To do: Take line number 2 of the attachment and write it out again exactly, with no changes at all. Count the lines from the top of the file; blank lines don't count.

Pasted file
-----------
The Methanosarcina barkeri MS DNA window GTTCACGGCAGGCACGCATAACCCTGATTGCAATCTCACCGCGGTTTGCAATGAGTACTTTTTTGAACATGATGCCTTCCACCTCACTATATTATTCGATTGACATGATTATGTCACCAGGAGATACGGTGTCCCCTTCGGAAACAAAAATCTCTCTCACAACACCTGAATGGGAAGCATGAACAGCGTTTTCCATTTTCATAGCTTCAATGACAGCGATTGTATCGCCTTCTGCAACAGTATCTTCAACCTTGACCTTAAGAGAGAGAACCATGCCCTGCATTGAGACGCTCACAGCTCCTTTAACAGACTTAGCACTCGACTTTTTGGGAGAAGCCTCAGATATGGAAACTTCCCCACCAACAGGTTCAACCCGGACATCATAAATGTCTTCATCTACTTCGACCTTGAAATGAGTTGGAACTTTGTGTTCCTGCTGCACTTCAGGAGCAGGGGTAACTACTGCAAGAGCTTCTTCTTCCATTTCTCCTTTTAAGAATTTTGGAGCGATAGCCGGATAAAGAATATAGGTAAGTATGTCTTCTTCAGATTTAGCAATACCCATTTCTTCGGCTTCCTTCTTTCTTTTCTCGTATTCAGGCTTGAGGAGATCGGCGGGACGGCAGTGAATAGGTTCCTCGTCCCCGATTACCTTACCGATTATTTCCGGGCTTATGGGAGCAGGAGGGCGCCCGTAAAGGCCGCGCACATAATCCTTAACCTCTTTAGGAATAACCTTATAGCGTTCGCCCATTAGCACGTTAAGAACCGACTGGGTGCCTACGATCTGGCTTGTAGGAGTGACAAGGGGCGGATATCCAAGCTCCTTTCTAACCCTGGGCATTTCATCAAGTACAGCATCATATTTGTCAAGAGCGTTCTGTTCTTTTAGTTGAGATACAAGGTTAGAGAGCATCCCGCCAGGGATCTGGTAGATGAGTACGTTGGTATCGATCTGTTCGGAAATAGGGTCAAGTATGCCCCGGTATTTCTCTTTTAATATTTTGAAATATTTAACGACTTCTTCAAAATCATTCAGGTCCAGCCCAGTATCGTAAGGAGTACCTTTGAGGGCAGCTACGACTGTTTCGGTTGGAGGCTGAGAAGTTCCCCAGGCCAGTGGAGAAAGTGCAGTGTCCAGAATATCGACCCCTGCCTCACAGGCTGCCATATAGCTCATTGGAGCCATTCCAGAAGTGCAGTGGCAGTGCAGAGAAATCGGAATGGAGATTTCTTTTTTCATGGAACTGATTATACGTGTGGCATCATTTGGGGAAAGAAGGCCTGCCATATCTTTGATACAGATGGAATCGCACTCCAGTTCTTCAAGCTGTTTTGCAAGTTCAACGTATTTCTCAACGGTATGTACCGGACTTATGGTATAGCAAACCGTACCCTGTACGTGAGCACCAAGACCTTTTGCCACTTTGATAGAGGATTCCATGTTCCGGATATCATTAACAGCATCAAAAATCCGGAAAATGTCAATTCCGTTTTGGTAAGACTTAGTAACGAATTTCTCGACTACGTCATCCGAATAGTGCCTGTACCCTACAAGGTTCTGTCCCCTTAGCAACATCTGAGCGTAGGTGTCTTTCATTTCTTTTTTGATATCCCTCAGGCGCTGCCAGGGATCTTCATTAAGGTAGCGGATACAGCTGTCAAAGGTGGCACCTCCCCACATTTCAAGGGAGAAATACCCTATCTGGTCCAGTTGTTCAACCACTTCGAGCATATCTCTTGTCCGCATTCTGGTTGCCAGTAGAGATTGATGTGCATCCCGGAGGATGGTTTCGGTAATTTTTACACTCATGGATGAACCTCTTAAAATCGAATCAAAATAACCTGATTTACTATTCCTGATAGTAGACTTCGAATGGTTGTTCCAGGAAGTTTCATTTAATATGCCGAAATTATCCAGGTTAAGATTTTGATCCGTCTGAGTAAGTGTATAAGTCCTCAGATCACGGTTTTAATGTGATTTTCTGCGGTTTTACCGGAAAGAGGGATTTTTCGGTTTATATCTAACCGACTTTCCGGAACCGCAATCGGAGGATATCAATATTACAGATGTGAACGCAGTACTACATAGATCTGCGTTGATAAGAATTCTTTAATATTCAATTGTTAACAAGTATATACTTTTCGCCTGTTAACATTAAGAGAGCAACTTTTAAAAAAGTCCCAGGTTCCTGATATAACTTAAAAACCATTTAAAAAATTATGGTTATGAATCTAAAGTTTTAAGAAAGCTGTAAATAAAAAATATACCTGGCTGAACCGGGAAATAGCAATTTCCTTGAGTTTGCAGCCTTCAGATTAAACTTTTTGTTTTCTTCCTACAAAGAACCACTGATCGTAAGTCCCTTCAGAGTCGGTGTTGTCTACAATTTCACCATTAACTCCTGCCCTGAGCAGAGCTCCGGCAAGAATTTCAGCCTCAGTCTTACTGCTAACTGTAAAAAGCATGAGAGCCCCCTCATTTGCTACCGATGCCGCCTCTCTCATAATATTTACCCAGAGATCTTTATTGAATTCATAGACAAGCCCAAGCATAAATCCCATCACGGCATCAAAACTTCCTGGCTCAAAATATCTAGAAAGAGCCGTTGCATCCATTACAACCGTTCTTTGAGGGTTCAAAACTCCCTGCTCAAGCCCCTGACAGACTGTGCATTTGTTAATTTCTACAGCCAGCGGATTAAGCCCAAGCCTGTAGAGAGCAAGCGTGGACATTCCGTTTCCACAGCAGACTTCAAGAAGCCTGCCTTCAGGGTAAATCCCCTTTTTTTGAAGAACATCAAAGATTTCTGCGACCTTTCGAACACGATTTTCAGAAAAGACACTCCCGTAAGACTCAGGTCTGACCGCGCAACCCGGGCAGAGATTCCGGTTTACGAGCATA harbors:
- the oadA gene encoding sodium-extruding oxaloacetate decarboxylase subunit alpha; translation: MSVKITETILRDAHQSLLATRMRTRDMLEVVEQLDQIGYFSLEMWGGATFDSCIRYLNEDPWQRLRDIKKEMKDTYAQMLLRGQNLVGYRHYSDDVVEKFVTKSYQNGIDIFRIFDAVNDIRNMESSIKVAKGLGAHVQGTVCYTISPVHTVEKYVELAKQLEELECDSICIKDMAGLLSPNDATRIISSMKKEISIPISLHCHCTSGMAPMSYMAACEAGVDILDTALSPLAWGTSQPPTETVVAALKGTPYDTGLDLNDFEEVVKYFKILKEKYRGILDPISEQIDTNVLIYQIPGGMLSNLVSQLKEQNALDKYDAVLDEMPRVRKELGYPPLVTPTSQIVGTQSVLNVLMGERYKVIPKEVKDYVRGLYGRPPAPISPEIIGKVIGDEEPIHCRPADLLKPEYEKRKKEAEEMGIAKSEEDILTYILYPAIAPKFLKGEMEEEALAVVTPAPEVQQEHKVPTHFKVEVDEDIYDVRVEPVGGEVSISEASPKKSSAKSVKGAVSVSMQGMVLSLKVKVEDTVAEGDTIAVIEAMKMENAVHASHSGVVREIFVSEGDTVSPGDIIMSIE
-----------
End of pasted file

- the oadA gene encoding sodium-extruding oxaloacetate decarboxylase subunit alpha; translation: MSVKITETILRDAHQSLLATRMRTRDMLEVVEQLDQIGYFSLEMWGGATFDSCIRYLNEDPWQRLRDIKKEMKDTYAQMLLRGQNLVGYRHYSDDVVEKFVTKSYQNGIDIFRIFDAVNDIRNMESSIKVAKGLGAHVQGTVCYTISPVHTVEKYVELAKQLEELECDSICIKDMAGLLSPNDATRIISSMKKEISIPISLHCHCTSGMAPMSYMAACEAGVDILDTALSPLAWGTSQPPTETVVAALKGTPYDTGLDLNDFEEVVKYFKILKEKYRGILDPISEQIDTNVLIYQIPGGMLSNLVSQLKEQNALDKYDAVLDEMPRVRKELGYPPLVTPTSQIVGTQSVLNVLMGERYKVIPKEVKDYVRGLYGRPPAPISPEIIGKVIGDEEPIHCRPADLLKPEYEKRKKEAEEMGIAKSEEDILTYILYPAIAPKFLKGEMEEEALAVVTPAPEVQQEHKVPTHFKVEVDEDIYDVRVEPVGGEVSISEASPKKSSAKSVKGAVSVSMQGMVLSLKVKVEDTVAEGDTIAVIEAMKMENAVHASHSGVVREIFVSEGDTVSPGDIIMSIE